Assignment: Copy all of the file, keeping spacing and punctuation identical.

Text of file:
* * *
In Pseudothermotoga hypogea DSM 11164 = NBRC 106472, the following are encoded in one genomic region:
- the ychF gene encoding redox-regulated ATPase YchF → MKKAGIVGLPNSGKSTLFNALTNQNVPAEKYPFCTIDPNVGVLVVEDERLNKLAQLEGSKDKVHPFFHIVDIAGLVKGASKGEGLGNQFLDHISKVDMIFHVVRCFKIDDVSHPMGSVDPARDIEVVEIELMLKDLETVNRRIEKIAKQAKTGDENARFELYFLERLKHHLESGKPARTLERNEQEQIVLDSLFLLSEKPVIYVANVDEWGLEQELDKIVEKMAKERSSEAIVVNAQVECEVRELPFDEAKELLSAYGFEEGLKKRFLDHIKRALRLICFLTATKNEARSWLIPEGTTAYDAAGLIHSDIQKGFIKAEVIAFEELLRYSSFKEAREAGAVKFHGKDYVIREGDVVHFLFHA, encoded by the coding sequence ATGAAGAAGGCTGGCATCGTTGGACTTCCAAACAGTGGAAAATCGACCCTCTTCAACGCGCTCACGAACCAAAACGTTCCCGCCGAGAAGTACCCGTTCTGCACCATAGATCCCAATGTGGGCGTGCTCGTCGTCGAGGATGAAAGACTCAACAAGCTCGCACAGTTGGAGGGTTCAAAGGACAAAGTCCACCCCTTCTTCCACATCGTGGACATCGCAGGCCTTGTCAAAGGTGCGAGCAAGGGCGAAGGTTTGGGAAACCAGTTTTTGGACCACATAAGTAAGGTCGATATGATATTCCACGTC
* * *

In Pseudothermotoga hypogea DSM 11164 = NBRC 106472, the following are encoded in one genomic region:
- the ychF gene encoding redox-regulated ATPase YchF → MKKAGIVGLPNSGKSTLFNALTNQNVPAEKYPFCTIDPNVGVLVVEDERLNKLAQLEGSKDKVHPFFHIVDIAGLVKGASKGEGLGNQFLDHISKVDMIFHVVRCFKIDDVSHPMGSVDPARDIEVVEIELMLKDLETVNRRIEKIAKQAKTGDENARFELYFLERLKHHLESGKPARTLERNEQEQIVLDSLFLLSEKPVIYVANVDEWGLEQELDKIVEKMAKERSSEAIVVNAQVECEVRELPFDEAKELLSAYGFEEGLKKRFLDHIKRALRLICFLTATKNEARSWLIPEGTTAYDAAGLIHSDIQKGFIKAEVIAFEELLRYSSFKEAREAGAVKFHGKDYVIREGDVVHFLFHA, encoded by the coding sequence ATGAAGAAGGCTGGCATCGTTGGACTTCCAAACAGTGGAAAATCGACCCTCTTCAACGCGCTCACGAACCAAAACGTTCCCGCCGAGAAGTACCCGTTCTGCACCATAGATCCCAATGTGGGCGTGCTCGTCGTCGAGGATGAAAGACTCAACAAGCTCGCACAGTTGGAGGGTTCAAAGGACAAAGTCCACCCCTTCTTCCACATCGTGGACATCGCAGGCCTTGTCAAAGGTGCGAGCAAGGGCGAAGGTTTGGGAAACCAGTTTTTGGACCACATAAGTAAGGTCGATATGATATTCCACGTC